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Call to rethink city school closure plan

ARMAGH city councillor Roy McCartney has said that CCMS proposals to close St Brigid’s High School are “not in the best interests of local children’s education”.

There was, he said, a consensus that a single school for post primary boys in Armagh city was the correct way forward and a realisation that St Brigid’s as an entity was not viable.

The Sinn Fein representative said: “It is not viable because St Patrick’s Grammar have for many years been taking young people with Ds and Es in the 11+ and in their own unnecessary entrance exams. It can be argued that St Patrick’s has only been a grammar school in name for many years and it has drained the life blood out of St Brigids making that school unsustainable.

“What was supposed to be a proposed merger of both schools has turned into a hostile takeover’of St Brigid’s by St Patrick’s – a takeover, which is being handled wrongly, and has left parents and staff angry and demoralised and pupils bewildered and uncertain.”

Councillor McCartney continued: “We now find ourselves in a situation where a perfectly good school building in St Brigid’s, a building which has recently seen a lot of money spent on a new boiler system, and, in recent years, an excellent Home Economics suite – ironically enough used by pupils from St Patrick’s – being prepared for closure, while St Patrick’s will be spending vast amounts of money to refurbish and extend its school to accommodate boys from St Brigid’s – a totally unnecessary spend of money when a fit for purpose building is in place.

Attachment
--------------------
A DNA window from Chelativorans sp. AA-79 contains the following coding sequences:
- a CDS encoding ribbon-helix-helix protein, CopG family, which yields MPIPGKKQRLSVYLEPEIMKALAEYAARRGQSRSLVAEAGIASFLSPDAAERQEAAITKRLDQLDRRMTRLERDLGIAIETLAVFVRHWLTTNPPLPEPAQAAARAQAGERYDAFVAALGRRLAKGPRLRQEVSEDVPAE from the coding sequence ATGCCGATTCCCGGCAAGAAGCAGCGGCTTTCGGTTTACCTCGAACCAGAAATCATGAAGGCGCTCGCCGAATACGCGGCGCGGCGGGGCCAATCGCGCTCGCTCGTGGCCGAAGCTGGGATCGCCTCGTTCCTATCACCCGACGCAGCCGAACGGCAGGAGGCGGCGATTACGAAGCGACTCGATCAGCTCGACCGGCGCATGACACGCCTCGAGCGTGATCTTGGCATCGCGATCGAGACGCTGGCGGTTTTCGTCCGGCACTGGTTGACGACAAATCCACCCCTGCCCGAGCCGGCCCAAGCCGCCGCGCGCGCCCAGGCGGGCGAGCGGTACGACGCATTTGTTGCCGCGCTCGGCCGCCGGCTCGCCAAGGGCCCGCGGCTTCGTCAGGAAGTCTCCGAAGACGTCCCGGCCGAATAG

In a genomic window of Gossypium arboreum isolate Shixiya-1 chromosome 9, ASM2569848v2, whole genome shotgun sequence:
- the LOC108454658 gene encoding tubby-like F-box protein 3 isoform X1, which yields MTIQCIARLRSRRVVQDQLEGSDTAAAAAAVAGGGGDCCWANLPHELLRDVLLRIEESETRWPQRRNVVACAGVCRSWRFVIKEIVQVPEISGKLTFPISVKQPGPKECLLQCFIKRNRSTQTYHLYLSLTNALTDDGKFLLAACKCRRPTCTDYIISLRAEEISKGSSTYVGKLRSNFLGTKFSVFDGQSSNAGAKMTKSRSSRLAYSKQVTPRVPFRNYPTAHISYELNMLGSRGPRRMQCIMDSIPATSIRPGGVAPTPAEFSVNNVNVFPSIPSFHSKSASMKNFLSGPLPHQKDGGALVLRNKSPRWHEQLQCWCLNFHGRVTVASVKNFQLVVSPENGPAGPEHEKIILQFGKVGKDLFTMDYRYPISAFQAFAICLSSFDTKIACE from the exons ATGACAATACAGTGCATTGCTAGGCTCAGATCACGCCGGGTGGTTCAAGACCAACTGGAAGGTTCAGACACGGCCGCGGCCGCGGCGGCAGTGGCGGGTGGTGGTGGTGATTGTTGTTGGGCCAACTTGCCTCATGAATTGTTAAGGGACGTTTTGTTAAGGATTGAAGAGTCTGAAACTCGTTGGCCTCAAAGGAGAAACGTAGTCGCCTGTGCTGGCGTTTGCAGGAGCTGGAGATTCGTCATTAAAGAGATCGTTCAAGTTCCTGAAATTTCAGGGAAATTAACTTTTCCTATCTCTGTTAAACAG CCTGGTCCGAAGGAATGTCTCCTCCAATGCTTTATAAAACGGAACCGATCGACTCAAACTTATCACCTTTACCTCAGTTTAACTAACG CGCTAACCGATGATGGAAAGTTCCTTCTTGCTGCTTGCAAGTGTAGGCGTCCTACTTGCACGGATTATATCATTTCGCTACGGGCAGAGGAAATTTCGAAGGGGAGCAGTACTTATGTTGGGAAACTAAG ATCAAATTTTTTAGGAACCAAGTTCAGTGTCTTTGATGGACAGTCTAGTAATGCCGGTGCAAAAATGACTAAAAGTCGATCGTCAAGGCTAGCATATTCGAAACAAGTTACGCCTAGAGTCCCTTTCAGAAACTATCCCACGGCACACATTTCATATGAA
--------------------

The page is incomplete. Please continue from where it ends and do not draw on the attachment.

“These renovations which are proposed to take place in St Patrick’s have also raised concerns of segregation of pupils. Statements made at meetings have indicated pupils from St Brigid’s will not be treated equally in terms of accommodation and access, which has led to concerns about equality of education.

“I believe CCMS and ultimately the Catholic Church – who have the overall responsibility for the education of Catholic children – need to step in and review this proposal. What is of utmost importance is the fair and equitable education of all our young people.

“They need to challenge the architect of these proposals, and they need to end this farce of St Patrick’s being a grammar school. They cannot continue to ride two horses of being all ability and a grammar at the same time. They must recognise that education of our young people overrides someone being precious about the title of their school and look at a full merger on a two site basis. St Brigid’s could be used for years 1, 2, 3 while St Patrick’s can prepare boys for GCSE and A level in years 4, 5 and 6.

“Beyond that, if they, for whatever unknown reason at this stage, are certain the St Brigid’s site cannot be used, then they must ensure the transfer of staff with the pupils – staff, who know the boys, and are well aware of the needs of individual pupils.

 “Finally, the Boards of Governors of both schools, the Principals and CCMS, need to have a public meeting with staff, parents and the local community to debate this issue. Reassurances need to be given that any new arrangements are built on equality and all post primary boys will receive the best possible education.”

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